In SOLIDWORKS Simulation, the default mesh size is the value that is initially assigned to the Global Size field of the Standard Mesh, but also influences the maximum and minimum used in Curvature Based meshes.
Figure 1 - Standard Mesh; tolerance can be smaller if you use small mesh controls.
What factors decide the default mesh size?
The software only uses the following three parameters to determine the default mesh size:
SOLIDWORKS will determine two factors based on volume and surface area. Equations for these factors are shown below:
Then, SOLIDWORKS Simulation picks whichever one of these factors is larger and assigns that as the default size. The denominators in these fractions are based on the developers targeting roughly 10,000 elements for a simple cube or square surface, but for more complicated models, this count may vary substantially from the target.
This accounts for the Volume and Surface Area factors, but where does the Minimum Radius of Curvature factor in?
The minimum radius of curvature value is used for defaults in both the Curvature Based and Blended Curvature Based mesh to decide on a maximum and minimum element size.
Figure 2 - Curvature Based Mesh; values are for 2020 and 2021.
Level 1: your model has no curvature or large curvature present (>131% of the default mesh size).
Level 2: your model has a moderately small curvature present (between 44% and 131% of the default mesh size).
Level 3: your model has a small curvature present (<44% of default mesh size).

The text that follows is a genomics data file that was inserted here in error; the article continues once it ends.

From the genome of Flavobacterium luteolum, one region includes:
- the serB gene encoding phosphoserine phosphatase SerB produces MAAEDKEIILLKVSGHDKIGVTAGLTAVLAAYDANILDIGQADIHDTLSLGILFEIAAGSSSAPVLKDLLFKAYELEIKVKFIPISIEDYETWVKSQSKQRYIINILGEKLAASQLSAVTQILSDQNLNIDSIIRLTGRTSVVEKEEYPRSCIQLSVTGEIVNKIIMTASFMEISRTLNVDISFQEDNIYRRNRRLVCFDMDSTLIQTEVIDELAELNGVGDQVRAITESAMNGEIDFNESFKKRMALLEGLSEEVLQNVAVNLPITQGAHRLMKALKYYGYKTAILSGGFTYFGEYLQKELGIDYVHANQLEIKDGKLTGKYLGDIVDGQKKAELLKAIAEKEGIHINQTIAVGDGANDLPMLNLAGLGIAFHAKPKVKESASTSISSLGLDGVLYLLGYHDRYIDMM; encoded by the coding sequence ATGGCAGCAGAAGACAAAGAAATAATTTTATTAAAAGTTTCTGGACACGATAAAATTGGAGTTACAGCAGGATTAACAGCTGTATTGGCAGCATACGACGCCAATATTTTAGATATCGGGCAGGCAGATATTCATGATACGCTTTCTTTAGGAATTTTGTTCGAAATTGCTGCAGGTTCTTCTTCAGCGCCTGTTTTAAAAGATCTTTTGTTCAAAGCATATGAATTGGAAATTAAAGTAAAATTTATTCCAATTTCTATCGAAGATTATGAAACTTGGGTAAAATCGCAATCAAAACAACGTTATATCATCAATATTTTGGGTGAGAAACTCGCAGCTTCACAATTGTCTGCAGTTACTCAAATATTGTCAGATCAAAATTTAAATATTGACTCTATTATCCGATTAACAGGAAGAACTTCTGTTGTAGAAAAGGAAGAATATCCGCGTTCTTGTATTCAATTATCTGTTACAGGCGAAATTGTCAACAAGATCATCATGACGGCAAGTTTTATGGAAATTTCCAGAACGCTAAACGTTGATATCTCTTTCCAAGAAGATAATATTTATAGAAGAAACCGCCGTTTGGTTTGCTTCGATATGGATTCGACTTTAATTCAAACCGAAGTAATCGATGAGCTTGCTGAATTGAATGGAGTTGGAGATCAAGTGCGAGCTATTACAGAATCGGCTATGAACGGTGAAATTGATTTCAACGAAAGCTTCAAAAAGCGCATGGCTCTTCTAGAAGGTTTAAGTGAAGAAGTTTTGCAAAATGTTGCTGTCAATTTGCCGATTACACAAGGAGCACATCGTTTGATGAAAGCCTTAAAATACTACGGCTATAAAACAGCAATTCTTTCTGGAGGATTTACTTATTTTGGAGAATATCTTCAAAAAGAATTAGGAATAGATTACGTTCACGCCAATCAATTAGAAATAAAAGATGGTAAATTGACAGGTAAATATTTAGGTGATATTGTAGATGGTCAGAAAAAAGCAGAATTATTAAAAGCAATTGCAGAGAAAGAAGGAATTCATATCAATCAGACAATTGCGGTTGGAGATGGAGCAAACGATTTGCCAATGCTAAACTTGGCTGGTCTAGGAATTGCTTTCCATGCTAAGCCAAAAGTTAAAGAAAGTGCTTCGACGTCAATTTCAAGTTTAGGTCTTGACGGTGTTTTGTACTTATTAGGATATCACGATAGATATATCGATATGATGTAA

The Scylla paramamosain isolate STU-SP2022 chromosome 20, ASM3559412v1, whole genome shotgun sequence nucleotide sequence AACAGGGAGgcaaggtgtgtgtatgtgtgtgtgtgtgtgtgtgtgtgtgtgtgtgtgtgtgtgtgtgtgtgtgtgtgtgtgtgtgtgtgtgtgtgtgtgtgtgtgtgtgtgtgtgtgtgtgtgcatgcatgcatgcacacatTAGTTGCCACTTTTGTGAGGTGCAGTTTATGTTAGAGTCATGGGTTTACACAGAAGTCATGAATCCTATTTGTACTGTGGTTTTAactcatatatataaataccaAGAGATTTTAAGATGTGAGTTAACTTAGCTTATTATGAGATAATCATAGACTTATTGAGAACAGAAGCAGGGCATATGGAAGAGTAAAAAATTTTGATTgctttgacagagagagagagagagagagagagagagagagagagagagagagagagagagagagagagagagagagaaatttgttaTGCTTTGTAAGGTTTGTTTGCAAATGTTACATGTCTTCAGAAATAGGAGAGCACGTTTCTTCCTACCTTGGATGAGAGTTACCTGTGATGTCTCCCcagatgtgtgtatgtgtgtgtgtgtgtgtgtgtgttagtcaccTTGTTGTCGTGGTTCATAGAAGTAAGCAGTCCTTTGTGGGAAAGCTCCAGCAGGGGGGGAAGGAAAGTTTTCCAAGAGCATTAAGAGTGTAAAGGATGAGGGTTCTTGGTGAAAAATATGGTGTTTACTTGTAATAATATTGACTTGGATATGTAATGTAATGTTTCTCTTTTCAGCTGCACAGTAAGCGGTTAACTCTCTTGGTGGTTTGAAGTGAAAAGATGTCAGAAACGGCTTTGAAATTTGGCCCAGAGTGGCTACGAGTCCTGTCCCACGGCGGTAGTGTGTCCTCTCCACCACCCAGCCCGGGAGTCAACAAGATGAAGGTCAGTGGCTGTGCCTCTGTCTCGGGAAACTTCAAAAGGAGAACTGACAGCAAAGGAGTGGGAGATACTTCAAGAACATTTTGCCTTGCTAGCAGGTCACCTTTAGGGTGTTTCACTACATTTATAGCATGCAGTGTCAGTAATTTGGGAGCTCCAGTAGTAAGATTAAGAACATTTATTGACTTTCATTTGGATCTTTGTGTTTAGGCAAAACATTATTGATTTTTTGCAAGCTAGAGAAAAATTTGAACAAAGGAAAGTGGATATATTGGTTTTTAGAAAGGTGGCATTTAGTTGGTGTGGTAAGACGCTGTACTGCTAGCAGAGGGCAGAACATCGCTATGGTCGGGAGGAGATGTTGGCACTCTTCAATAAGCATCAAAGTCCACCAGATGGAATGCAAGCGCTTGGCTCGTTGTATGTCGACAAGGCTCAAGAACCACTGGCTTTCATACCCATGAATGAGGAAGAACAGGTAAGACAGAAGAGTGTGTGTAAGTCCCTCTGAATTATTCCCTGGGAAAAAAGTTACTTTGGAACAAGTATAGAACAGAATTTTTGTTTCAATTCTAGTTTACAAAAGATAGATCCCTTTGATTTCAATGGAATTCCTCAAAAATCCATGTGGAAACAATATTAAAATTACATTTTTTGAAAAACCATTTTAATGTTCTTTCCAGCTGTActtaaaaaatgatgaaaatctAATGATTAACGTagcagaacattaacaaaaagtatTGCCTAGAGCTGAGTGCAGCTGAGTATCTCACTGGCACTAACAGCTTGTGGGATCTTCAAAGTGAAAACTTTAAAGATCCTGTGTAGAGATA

If you are curious and want to test out these defaults for yourself, you can use this spreadsheet to compare with SOLIDWORKS Simulation values.
*Volume can be evaluated from the Mass Properties tool
**Surface Area can be evaluated from the Mass Properties tool, but if your model includes shell elements, their areas will need to be doubled to account for both sides of the shell
***Minimum Radius of Curvature can be evaluated from the Check Entity tool
About Shaun Bentley
Shaun Bentley is passionate about Applied Mathematics and Engineering which led him to pursue and understand real world applications of FEA, CFD, Kinematics, Dynamics, 3D and 2D modeling. He teaches simulation classes to both new and advanced users attending training at GoEngineer. Since 2006, Shaun has been working with simulation tools to solve real world engineering problems. With every new project, he seeks to find ways to push Simulation to its uppermost limits.
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